In February 2022, Halford was asked by Remy Maxwell of Audacy Check In if he agreed with Faulkner's recent comment that the band's upcoming album will be more musically "progressive" than "Firepower". He responded: "Yeah, the metal is there. But here's the thing: we've tried our best not to replicate anything that we've done. From 'Rocka Rolla' all the way through to 'Firepower', each record has had a distinctive character. And it's tough because fans go, 'We want another 'Painkiller',' 'We want another 'British Steel'.' And [it's, like], 'Dude, we've already done that.'
"Fans know that we're a band that is always full of adventure and trying new stuff," he continued. "And so, yeah, this has got probably some more progressive elements that we've never really delved into before. And that's exciting, because, again, it gives us and our fans another opportunity to see a different side of PRIEST. But it's still metal. There's just more of it. There are more notes than there were before."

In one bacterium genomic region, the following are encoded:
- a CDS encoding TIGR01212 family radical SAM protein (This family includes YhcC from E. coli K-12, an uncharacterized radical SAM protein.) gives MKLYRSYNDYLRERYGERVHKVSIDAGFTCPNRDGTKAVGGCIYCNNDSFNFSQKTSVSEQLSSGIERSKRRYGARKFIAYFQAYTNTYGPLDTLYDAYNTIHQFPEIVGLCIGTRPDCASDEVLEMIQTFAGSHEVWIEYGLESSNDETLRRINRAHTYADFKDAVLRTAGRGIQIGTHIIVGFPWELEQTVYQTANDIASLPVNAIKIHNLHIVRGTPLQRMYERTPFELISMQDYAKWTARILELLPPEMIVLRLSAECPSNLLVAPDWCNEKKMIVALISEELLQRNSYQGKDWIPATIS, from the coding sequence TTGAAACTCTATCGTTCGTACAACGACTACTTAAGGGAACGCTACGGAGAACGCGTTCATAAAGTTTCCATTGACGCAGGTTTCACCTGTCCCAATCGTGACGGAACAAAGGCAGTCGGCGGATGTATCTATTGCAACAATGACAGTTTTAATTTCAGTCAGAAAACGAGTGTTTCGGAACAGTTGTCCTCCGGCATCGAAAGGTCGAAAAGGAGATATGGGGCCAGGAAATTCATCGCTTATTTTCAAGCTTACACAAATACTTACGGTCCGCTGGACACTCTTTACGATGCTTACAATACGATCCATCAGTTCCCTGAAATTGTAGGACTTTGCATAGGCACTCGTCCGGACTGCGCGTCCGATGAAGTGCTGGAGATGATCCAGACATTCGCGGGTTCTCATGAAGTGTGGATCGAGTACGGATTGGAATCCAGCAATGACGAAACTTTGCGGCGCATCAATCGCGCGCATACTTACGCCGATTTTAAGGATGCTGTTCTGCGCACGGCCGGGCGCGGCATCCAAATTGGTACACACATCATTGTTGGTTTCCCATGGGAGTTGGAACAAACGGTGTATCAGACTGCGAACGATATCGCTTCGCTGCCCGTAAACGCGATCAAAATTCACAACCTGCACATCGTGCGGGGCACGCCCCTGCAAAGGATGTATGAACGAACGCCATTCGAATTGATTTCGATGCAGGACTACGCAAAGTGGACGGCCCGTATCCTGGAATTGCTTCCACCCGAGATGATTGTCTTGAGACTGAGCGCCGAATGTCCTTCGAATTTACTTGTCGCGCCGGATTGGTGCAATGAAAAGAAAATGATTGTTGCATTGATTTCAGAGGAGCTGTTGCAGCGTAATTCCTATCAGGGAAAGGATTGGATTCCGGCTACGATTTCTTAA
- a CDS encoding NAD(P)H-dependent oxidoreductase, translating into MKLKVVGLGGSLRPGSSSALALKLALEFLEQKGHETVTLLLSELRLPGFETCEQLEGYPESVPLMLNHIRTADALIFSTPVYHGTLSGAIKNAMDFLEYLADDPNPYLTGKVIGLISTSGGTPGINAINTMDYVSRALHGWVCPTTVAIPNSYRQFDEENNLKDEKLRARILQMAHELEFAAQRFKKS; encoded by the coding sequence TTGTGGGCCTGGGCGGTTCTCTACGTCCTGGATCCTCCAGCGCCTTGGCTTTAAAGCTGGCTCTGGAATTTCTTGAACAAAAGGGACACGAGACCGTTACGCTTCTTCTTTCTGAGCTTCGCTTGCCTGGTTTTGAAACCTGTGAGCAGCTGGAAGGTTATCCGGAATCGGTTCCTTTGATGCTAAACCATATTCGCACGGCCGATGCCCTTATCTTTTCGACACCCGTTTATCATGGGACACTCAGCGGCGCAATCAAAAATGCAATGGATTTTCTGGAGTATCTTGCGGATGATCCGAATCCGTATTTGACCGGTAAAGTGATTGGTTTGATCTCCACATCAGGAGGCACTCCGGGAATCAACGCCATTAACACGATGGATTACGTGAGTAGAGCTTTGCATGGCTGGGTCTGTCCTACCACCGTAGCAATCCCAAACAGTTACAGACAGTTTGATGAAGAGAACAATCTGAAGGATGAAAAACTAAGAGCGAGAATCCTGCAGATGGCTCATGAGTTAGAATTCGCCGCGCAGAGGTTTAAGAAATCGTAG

Also in February, Faulkner told Canada's The Metal Voice about the overall sound of the new PRIEST music: "Whenever you start a record, you never know how it's gonna turn out. So you might start with an idea of what it's gonna be, and as it kind of rolls on, it comes out something different. So you don't quite know. And also it's really hard to sum up your own music, I find, without sounding really pretentious. But I think this one — it's not 'Firepower 2', I don't think. It's its own thing, it's its own animal. If anything, I would say it's a bit more progressive in places, and in places it's got a bit more of that 'Killing Machine' swagger."